Install firewalls to protect your goals

Do you have a firewall to protect your goals? I recently discovered my need for one.

Being self-critical by nature, I find I have a persistent thought that whatever I’ve done, I could have done better. Nowhere does that affect me more than when I don’t do something well at all; when I fail to live up to a promise or meet a goal. It’s at those times that my self-criticism can morph into shame, making me overly critical about everything I do. For example, I might get behind on a client commitment and feel so terrible about it, that it sours my enjoyment in other areas. How I feel about my work in one area ought not to spill over into the others, but it does. That’s when I discovered that I needed a firewall to protect my goals.

Firewalls are barriers designed to prevent the damage of a fire from destroying the whole structure. When it comes to our goals and dreams, installing personal firewalls can be an effective way to prevent failure in one goal from derailing our pursuit of others. This kind of firewall is not a physical barrier like those found in buildings, but rather practices we can engage in when we encounter failure. I have found four firewall practices to be particularly helpful:

  • Affirm the failure. It’s important to recognize that a failure did occur. Doing so affirms your responsibility for it, even if you weren’t wholly responsible for the outcome. Only then can you begin to investigate the source of the fire: What kind of failure was it? Was it a failure to start? A failure of quality? Timeliness? Agreement? The reasons for failure are manifold. Knowing the type of failure you experienced helps you to discern how that failure might also be affecting your other goals. For instance, is your failure to undertake a task in a timely manner true of other pursuits as well?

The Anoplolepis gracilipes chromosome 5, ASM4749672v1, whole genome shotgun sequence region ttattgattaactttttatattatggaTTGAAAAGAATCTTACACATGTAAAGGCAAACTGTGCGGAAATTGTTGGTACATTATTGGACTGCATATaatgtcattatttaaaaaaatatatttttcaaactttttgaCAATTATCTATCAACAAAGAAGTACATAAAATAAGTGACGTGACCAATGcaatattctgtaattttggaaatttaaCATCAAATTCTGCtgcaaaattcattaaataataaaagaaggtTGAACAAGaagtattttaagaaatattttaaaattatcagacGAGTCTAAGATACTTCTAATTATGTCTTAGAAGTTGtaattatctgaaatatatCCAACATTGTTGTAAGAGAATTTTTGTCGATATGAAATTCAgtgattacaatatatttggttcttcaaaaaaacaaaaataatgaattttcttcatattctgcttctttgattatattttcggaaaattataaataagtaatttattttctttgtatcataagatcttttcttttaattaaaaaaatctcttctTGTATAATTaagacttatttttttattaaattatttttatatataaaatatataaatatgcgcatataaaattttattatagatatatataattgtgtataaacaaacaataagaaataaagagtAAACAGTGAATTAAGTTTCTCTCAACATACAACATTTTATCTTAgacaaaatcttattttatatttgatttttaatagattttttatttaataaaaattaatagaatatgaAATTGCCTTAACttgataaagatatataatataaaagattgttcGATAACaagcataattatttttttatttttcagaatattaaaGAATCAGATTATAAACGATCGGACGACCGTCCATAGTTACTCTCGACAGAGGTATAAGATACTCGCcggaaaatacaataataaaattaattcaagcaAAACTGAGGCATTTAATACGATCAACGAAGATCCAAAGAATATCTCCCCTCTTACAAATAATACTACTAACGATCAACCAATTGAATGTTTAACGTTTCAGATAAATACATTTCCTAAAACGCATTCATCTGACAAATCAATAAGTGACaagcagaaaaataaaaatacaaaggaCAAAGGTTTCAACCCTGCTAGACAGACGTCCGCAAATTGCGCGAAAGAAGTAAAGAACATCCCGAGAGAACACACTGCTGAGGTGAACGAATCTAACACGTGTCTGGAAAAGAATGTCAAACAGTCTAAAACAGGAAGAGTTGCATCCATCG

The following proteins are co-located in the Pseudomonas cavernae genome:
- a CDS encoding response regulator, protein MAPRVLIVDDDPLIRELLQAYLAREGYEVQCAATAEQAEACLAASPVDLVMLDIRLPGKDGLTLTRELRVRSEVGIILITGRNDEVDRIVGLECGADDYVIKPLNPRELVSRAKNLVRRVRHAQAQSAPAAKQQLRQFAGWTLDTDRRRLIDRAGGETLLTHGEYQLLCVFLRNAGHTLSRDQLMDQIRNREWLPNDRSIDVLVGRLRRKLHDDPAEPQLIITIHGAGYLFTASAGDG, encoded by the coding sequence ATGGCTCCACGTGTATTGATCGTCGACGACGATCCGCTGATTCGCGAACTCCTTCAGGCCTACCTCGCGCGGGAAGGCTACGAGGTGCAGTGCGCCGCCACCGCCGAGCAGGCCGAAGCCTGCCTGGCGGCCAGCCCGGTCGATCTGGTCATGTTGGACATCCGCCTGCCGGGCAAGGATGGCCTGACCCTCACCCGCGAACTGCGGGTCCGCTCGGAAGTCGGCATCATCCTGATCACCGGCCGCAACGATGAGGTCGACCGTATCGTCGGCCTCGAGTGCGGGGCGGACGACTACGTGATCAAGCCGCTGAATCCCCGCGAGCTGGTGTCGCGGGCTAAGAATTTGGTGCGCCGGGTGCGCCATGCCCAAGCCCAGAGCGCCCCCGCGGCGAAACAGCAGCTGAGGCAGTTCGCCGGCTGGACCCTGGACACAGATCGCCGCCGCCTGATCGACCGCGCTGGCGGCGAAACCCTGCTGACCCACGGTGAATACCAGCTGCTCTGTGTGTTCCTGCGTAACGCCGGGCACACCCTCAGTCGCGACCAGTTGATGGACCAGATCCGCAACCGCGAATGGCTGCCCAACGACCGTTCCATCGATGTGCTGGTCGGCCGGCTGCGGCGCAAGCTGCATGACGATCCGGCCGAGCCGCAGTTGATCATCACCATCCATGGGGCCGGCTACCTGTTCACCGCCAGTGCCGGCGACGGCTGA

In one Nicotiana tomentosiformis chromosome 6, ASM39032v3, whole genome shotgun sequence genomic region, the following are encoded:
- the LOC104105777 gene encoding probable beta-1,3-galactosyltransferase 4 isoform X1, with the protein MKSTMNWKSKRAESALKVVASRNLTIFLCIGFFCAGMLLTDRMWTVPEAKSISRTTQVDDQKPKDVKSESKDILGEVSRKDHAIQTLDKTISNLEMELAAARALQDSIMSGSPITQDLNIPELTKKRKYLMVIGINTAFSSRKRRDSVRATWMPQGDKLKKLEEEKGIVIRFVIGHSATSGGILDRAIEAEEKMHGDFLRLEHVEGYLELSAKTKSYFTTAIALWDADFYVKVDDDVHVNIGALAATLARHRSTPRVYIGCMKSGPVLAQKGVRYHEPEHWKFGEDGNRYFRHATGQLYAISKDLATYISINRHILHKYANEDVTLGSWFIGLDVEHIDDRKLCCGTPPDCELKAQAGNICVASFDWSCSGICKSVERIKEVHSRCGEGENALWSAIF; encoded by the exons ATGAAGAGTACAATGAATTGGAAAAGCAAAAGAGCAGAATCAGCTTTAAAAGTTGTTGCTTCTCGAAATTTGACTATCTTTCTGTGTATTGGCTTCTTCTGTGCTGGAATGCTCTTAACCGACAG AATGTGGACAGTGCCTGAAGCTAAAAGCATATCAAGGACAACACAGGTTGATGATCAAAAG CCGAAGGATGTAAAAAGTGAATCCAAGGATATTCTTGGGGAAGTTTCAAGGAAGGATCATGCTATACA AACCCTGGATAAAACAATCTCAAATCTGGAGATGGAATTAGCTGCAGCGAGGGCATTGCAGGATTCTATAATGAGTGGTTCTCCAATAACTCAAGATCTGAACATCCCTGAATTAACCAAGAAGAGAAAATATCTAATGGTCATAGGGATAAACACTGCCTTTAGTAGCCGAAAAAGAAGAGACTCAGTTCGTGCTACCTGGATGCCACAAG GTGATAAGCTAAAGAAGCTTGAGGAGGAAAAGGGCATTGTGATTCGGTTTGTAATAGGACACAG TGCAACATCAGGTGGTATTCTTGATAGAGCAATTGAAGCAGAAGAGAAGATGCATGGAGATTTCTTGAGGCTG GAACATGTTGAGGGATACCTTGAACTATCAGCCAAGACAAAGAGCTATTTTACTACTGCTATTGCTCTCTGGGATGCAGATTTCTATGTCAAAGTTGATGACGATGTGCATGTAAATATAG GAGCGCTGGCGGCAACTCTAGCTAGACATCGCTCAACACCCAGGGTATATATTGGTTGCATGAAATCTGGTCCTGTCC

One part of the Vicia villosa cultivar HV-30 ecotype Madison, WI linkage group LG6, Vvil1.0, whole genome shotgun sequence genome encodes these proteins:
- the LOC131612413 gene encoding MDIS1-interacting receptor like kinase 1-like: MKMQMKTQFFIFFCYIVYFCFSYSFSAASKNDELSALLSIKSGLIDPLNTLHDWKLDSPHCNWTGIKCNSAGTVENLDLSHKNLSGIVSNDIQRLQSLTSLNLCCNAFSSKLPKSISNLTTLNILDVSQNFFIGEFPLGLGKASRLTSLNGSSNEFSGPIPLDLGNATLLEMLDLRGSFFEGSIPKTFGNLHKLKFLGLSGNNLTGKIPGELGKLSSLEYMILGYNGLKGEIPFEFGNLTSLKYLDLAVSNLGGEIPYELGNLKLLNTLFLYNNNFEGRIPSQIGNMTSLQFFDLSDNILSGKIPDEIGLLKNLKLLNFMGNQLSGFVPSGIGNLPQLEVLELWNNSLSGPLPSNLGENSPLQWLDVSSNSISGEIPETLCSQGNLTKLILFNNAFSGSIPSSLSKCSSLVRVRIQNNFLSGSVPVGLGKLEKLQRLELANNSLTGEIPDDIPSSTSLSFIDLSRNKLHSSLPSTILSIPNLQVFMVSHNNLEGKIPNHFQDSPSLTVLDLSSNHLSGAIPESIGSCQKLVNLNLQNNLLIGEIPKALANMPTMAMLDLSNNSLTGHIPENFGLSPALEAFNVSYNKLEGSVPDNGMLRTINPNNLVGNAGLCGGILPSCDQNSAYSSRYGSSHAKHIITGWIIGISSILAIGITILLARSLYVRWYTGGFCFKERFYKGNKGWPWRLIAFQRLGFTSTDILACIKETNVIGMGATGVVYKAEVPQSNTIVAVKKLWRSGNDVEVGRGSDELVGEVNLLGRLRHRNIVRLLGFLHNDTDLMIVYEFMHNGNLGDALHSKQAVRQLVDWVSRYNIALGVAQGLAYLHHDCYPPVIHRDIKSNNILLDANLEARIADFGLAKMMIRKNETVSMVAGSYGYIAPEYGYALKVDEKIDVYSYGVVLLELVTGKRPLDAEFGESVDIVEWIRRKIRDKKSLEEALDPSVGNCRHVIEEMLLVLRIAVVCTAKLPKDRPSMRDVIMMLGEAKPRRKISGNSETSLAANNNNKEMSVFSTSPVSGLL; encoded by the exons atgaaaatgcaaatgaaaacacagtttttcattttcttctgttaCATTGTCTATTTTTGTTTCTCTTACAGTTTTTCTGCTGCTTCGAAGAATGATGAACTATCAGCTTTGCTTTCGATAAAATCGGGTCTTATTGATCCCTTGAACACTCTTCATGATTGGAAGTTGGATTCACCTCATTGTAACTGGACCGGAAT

• Reaffirm the value of failure. Failure is not saying something about me; it’s saying something to me. The former is shame (I’m a failure); the latter is learning (I failed). There’s a difference. Shame multiplies failure. Learning minimizes it. Recording what you’ve learned can help cement the distinction. Some of the ideas I shared in an earlier post, Recreating your mental culture, may be helpful here.
  • Define the cure period actions. Business partnerships are defined by the contractual agreements between two or more parties. If an agreement is breached, typically the non-complaint party enters into a “cure period.” This is a pre-negotiated period of time by which the offending party can make things right. Usually, it takes an extraordinary response to cure the breech. The same may be true when you’ve experienced a failure in one of your pursuits as well. Evaluate what adjustments you can make to remedy the situation and get back on track. You’ll likely need to set aside time expressly for this.
  • Celebrate successes. It’s terrific thing to celebrate the success of a once-doomed pursuit that you’ve turned around. But it’s also a vital firewall measure to celebrate the successes you are having in other areas even in the midst of a turnaround. Don’t allow failure in one area to rob you of the joy that comes from your achievements in others. Instead, express gratitude for the many gifts and opportunities you’ve been given.

Some fires can take out structures regardless of the number of firewalls installed. There may be catastrophic personal failures like that too, but those are less frequent than the smaller ones we experience. It’s my hope that these simple firewall practices may keep your smaller failures from torching your many other present successes.

Your comments: What practices have you found effective to build a firewall around your goals?

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